The Frederick County Republican Central Committee was planning to lend thousands of dollars to Donald Trump’s campaign in Maryland, where the billionaire presidential candidate faces long odds of winning.
The committee's chairman, Billy Shreve, said the planned expense was canceled. But while it was considered, the nearly $12,000 loan would have represented a significant majority of the committee’s coffers, campaign finance and central committee records show.
Instead, the Maryland Republican Party picked up the expense — because the donation would have violated Federal Election Commission rules. The county central committee made an initial payment, later refunded, without registering an FEC number and without disclosing the expense within the federal campaign finance reporting system.
“I told them, ‘No, you can’t do it,’ so we did it,” said Joseph C. Cluster, executive director of the state party, who was recently sworn in as a state delegate for Baltimore County.
The proposed loan represents a clash between two of Shreve’s roles: central committee chairman and co-chairman of the Trump campaign in Frederick County. He is also an at-large member of the Frederick County Council.
Coffers down from last year
In late April, the committee had about $15,843 in the bank, state campaign finance records show. By early August, the committee had a bank account balance of $8,586, with almost $7,000 in pending expenses, according to a central committee report.
Among those expenses was a planned payment for “printing of Trump signs” of $5,888.
State finance records also show that a $6,000 check from the county central committee had already been delivered to an Ellicott City sign-maker in late July.
If the full amount of the loan had gone through the county central committee, the organization would have had about $1,770 in the bank, down from $16,305 at the start of the year, records show.
Shreve said this month that loans to the Trump campaign never went through, despite the state finance report showing the expense.
“We were going to lend them money and then get reimbursed, but it didn’t end up happening that way,” Shreve said.
He said if the committee’s coffers dropped to below $2,000, he would not have been concerned because the committee should spend money to support candidates in an election year.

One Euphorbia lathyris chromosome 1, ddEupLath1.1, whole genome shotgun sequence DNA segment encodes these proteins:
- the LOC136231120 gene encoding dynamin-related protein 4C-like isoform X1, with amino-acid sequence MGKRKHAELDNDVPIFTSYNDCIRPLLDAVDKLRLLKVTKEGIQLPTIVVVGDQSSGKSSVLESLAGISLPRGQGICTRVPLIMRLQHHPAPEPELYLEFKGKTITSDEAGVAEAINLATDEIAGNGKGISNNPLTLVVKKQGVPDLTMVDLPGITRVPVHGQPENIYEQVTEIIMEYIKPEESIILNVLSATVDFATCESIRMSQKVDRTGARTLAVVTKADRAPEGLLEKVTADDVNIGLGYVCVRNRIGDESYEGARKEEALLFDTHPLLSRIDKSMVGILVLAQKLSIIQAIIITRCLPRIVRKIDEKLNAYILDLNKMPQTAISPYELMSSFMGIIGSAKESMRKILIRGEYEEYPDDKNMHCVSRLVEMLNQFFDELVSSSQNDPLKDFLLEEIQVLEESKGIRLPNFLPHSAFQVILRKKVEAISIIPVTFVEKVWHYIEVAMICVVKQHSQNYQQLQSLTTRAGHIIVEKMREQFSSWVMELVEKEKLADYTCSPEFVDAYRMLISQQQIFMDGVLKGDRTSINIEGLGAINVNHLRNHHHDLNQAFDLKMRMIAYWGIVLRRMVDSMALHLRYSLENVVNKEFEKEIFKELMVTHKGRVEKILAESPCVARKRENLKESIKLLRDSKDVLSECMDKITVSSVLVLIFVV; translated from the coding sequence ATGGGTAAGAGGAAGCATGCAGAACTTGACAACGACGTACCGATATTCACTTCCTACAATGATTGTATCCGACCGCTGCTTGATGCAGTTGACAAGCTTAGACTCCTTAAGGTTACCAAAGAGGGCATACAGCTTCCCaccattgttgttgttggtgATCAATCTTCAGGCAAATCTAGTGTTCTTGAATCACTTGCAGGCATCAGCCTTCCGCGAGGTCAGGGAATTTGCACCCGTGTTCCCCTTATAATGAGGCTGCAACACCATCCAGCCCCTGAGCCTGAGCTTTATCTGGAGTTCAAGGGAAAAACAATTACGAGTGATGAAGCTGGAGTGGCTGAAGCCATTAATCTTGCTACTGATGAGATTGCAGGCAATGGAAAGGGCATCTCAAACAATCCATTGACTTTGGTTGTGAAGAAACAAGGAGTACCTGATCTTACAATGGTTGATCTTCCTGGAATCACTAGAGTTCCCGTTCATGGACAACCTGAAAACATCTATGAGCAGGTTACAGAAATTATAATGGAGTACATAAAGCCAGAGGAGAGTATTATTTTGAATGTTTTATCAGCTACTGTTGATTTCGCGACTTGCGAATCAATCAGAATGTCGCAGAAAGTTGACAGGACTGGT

Shreve said the Trump campaign planned to fund a Maryland operation in September. He wanted to use the county committee’s money to start printing signs before then.
“They were going to spend the money Sept. 1. If we were able to get the money quicker, we would be able to get the signs out faster,” Shreve said.
He said the loan fit into the central committee’s goal of helping Republicans win, all along the ballot.
“The goal is to get people elected,” Shreve said.
Messages with three members of the Frederick County Republican Central Committee were not immediately returned on Wednesday evening.
Two other members — Darren Wigfield and Mike Bowersox — referred comments to Shreve.
Shreve said a majority of the central committee -- in an email vote -- voted to approve the initial expense, though he did not know the vote count.
Shreve said the central committee worked closely with other organizations to promote down-ballot candidates this election year.
The women’s club printed a popular two-sided handout that features Trump and his running mate, Mike Pence, on one side and each of the local Republican candidates in the Nov. 8 election on the other.
The central committee has used donated space in Amie Hoeber’s campaign office this season.
“It’s been one of the best campaigns ever in terms of party unity,” Shreve said.
Potential rebound with refund, fair
After fundraising at The Great Frederick Fair and the cancellation of the loan, the central committee’s finances may be substantially increased.
The committee sold 1,400 Trump-Pence signs for $3 each at the fair. Other Trump items sold included 75 hats, 35 T-shirts, 100 buttons and more than 400 bumper stickers.
The fair, which was in September, may end up being the committee’s largest moneymaker this year.
“It should have been our biggest fundraiser of the year, for sure,” Shreve said.
Between Jan. 1, 2016, and Aug. 23, the committee raised $1,928 this year, according to state finance reports.
Earlier this year, the committee canceled the annual Lincoln-Reagan Day dinner, which typically would be the biggest fundraiser of the year, and replaced it with a Free Speech event at Flying Dog Brewery.
Contributions from that event have not yet been reported through the state’s campaign finance system.
The next campaign finance report is due Oct. 28.
Shreve said the report will reflect the full $6,000 refund.
The state committee’s contribution for the Trump signs is already reflected in the organization’s September monthly report to the FEC.
The state committee's $6,000 check was paid on Aug. 16 and the $5,888.30 check was paid on Aug. 30, according to the report.
Cluster said before learning of the Frederick County central committee’s planned loan, the state did not plan to make those or any similar expenses. They are the only payments the state party made to directly benefit the Trump campaign this year, he said.
“It was something people wanted, so we went ahead and did it ...,” Cluster said. “Look, central committees — sometimes they get excited about things.”